Multinational digital companies will have to pay a minimum tax rate of 15% in 136 countries including India after a new tax deal was finalised by the Organisation for Economic Co-operation and Development (OECD), the organisation announced in a press release on October 8.
The deal is estimated to reallocate USD 125 billion in profits from 100 multinational companies to countries across the world, the press release said.
Digital taxes have been a sticking point for many jurisdictions trying to bring globalised digital services under the ambit of local tax laws. The OECD deal sets a common taxation framework that will reallocate taxes equitably among participating countries.
What is the OECD’s ‘Two-Pillar’ solution?
In order to distribute taxes equitably and limit the negotiating power of large digital companies, the OECD has devised a ‘two-pillar’ solution which involves 1) shifting taxing rights to the markets where profit is earned and 2) setting a floor for corporate income tax:
Pillar 1: Taxing rights for profits will be shifted from “home countries to the markets where they have business activities and earn profits,” under Pillar 1.
- Scope: Multinational enterprises (MNEs) with global turnover above 20 billion euros and profitability above 10% (i.e. profit before tax/revenue).
- Timeline: The OECD aims to complete the procedure to put Pillar 1 in place by the end of 2022, including getting signatures on its multilateral convention and releasing model rules that countries can adopt to implement the plan.
- Impact: Taxing rights on at least USD 125 billion of profit are expected to be reallocated to market jurisdictions annually, OECD estimates. Developing country revenue gains are expected to be greater than those in more advanced economies, as a proportion of existing revenues.
The taxation structure under Pillar 1 is segregated into two elements, Amount A and Amount B:
- Amount A: Under Amount A, 25% of residual profits earned by in-scope companies (above the 10% threshold) will be taxable in the jurisdictions in which the companies have markets, and not in their home countries.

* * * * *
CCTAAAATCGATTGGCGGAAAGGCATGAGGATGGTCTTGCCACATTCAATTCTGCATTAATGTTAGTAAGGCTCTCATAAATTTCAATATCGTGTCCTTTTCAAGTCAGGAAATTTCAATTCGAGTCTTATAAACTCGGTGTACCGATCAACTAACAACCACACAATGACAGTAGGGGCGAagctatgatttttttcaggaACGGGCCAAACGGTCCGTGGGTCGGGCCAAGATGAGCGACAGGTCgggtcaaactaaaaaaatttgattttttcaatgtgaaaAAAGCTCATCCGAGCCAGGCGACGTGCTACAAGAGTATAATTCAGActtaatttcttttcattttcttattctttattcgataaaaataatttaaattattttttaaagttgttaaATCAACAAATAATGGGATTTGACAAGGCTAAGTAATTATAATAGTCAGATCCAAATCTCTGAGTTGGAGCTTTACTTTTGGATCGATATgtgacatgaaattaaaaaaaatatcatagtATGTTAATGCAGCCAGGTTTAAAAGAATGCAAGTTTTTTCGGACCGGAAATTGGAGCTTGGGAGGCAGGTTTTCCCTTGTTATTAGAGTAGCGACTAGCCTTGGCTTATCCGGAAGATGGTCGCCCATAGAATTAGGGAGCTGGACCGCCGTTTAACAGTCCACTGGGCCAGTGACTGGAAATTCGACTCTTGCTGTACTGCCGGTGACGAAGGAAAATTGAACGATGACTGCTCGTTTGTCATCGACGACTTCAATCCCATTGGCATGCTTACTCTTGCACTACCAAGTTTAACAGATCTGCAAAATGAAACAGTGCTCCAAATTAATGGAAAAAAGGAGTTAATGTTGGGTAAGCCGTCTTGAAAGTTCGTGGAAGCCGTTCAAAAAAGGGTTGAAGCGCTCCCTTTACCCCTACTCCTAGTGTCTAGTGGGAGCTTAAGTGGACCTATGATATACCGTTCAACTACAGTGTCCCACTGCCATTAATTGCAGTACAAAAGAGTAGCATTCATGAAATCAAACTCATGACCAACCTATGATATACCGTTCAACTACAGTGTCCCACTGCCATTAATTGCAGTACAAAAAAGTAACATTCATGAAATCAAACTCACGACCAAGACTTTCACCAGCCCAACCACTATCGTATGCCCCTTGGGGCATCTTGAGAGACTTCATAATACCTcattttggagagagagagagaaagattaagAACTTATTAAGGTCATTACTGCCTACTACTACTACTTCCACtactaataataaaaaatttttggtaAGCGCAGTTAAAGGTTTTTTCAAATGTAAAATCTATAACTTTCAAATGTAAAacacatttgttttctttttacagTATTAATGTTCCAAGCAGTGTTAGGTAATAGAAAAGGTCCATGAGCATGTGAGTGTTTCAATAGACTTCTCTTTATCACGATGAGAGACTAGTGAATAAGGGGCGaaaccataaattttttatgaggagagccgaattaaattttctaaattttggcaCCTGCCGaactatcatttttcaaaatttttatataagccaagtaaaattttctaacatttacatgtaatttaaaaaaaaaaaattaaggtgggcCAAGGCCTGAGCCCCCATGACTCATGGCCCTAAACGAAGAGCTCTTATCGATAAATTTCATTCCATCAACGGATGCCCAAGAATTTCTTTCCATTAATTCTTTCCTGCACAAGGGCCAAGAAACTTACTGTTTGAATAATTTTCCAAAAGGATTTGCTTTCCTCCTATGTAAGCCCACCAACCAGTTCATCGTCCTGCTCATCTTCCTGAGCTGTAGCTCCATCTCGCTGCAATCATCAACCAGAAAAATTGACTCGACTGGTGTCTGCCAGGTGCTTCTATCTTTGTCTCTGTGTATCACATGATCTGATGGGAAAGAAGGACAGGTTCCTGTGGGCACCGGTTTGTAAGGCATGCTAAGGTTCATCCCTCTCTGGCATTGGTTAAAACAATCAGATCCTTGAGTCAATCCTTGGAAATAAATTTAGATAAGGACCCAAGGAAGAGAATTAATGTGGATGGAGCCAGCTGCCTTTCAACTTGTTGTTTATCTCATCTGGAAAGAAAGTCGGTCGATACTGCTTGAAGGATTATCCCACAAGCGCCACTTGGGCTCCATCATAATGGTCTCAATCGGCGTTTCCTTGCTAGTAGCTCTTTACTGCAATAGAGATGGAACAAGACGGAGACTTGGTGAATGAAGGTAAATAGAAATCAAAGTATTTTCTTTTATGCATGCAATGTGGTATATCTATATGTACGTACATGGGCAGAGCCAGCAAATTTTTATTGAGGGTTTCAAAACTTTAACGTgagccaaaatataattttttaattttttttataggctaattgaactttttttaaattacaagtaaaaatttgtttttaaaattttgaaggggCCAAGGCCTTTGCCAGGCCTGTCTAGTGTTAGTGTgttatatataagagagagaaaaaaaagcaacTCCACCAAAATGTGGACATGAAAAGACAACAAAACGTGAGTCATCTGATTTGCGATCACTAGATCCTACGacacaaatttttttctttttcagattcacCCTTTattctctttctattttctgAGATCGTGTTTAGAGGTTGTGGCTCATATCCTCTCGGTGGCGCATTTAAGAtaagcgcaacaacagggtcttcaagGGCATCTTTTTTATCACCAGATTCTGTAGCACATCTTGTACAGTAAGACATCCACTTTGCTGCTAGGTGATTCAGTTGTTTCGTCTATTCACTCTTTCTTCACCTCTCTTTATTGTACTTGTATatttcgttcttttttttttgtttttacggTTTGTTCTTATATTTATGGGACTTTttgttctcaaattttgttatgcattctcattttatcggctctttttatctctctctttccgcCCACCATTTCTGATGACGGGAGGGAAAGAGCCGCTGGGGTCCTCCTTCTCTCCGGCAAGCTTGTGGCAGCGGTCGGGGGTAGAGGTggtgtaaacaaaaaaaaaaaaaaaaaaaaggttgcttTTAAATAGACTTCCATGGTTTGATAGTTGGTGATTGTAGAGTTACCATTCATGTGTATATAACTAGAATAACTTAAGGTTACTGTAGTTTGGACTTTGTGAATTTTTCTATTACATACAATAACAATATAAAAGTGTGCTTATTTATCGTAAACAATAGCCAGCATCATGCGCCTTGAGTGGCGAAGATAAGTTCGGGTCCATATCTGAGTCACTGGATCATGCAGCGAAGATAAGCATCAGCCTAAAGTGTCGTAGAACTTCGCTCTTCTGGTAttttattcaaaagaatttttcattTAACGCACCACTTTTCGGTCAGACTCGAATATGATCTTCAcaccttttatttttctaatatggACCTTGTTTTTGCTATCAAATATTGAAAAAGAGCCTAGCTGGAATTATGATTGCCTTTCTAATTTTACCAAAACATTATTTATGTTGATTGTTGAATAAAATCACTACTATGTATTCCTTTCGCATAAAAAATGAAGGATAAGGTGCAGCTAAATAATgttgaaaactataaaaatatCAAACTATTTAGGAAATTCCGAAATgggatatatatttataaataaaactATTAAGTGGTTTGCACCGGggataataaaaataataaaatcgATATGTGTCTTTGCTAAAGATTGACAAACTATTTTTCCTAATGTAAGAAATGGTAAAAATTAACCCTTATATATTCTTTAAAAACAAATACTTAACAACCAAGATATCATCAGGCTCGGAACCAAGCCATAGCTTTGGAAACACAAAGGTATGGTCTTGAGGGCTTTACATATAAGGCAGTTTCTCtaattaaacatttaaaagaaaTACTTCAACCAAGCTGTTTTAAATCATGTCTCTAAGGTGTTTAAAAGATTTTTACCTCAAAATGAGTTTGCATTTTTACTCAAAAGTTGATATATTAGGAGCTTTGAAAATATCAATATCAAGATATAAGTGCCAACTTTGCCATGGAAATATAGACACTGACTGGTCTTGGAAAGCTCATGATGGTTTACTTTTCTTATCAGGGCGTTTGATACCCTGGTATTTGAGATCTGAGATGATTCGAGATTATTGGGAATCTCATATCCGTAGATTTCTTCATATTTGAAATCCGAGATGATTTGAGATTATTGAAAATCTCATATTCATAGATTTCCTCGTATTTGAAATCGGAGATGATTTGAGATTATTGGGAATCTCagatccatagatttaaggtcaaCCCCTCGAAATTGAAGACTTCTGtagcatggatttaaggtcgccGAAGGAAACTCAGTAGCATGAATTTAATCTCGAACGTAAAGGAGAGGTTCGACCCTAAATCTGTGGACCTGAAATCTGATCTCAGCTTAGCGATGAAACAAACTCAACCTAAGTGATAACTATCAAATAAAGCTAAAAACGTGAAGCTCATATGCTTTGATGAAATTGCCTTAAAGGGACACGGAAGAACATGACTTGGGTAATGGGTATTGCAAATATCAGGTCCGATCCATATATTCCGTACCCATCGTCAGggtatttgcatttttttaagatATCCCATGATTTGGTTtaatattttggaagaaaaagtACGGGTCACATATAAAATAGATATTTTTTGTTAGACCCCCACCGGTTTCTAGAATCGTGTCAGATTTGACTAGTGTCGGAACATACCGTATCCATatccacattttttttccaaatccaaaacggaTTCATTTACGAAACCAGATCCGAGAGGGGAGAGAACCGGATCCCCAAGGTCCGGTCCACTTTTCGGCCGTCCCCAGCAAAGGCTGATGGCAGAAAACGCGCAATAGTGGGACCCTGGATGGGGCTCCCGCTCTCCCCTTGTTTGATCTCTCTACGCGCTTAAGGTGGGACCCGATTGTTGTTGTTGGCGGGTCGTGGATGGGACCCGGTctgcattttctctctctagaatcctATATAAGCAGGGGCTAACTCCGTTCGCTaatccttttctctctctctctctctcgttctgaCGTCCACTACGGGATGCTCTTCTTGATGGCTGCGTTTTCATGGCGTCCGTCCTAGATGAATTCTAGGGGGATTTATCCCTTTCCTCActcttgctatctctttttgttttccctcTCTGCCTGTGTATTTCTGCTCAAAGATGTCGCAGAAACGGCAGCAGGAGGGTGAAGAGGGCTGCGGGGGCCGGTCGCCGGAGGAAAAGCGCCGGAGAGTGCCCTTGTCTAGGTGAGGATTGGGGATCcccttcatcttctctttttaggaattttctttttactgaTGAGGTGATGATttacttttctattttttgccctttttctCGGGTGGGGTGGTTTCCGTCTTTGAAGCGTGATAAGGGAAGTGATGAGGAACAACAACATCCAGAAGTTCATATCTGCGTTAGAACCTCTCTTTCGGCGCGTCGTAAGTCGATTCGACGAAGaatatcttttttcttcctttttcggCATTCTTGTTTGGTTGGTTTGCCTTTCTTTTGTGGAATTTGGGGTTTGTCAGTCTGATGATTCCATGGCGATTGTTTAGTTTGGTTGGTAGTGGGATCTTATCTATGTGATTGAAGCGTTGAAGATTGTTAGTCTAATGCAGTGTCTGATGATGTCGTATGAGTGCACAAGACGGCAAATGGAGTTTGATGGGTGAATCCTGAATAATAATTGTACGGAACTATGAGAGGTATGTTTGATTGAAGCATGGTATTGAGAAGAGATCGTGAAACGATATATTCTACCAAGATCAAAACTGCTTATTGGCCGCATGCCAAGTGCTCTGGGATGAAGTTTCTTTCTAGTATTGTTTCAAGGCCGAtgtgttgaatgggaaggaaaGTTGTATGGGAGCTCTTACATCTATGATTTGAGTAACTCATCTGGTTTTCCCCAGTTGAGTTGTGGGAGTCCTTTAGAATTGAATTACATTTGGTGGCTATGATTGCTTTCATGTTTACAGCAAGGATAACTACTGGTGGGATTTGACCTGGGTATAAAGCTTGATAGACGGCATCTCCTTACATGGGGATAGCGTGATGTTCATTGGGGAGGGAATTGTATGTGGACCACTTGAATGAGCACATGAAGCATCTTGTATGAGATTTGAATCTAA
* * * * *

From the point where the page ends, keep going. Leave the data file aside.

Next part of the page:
- Amount B: Countries will devise a formula based on which marketing and distribution activities of the in-scope countries will be taxed under Amount B.
Pillar 2: While pillar one is focused on the re-allocation of taxable profits among countries, Pillar 2 “seeks to put a floor on competition over corporate income tax.” Under Pillar 2, the minimum tax rate applicable to in-scope companies will be 15%.
- Scope: Companies that meet the 750 million euro threshold determined by BEPS Action 13, excluding MNEs owned by governments or non-profits, will be within scope. Jurisdictions will be free to set the minimum floor even for companies that do not meet the threshold.
- Timeline: Pillar 2 should be brought into law in 2022, to be effective in 2023, according to the OECD statement.
- Impact: OECD estimates that measures included under Pillar 2 will generate US$150 billion in additional global tax revenues annually.
Through the two pillars, the OECD deal allocates more taxable profits to member countries and enables them to tax those profits under an agreed-upon tax rate.
How does India currently tax digital players, and when will it transition?
Under the OECD agreement, countries will need to eradicate all existing digital taxes to adopt the new tax framework. What does India currently charge MNEs, and will the OECD’s tax framework increase tax revenue for India?
The Equalisation levy: India introduced the Equalisation Levy in April 2020 as a 2-6% tax on foreign tech companies’ profits earned in India. This tax includes the following:
- A 2% tax on sales to customers based in India
- A 6% tax on payments for digital advertisements in India
- Sale of data on Indian residents to people residing elsewhere
According to an Economic Times report, India currently earns Rs. 4,000 crores in revenue from tech companies under the equalisation levy. To adopt the OECD’s common tax framework, the country would have to withdraw this tax.
The transition: While India has agreed to the OECD’s deal, the country will only forego the equalisation levy once the OECD’s tax framework is in effect in 2023-24, the Economic Times has reported. “India cannot suffer revenue losses in the intervening period until the contours of the framework are finalised,” a government official told ET.
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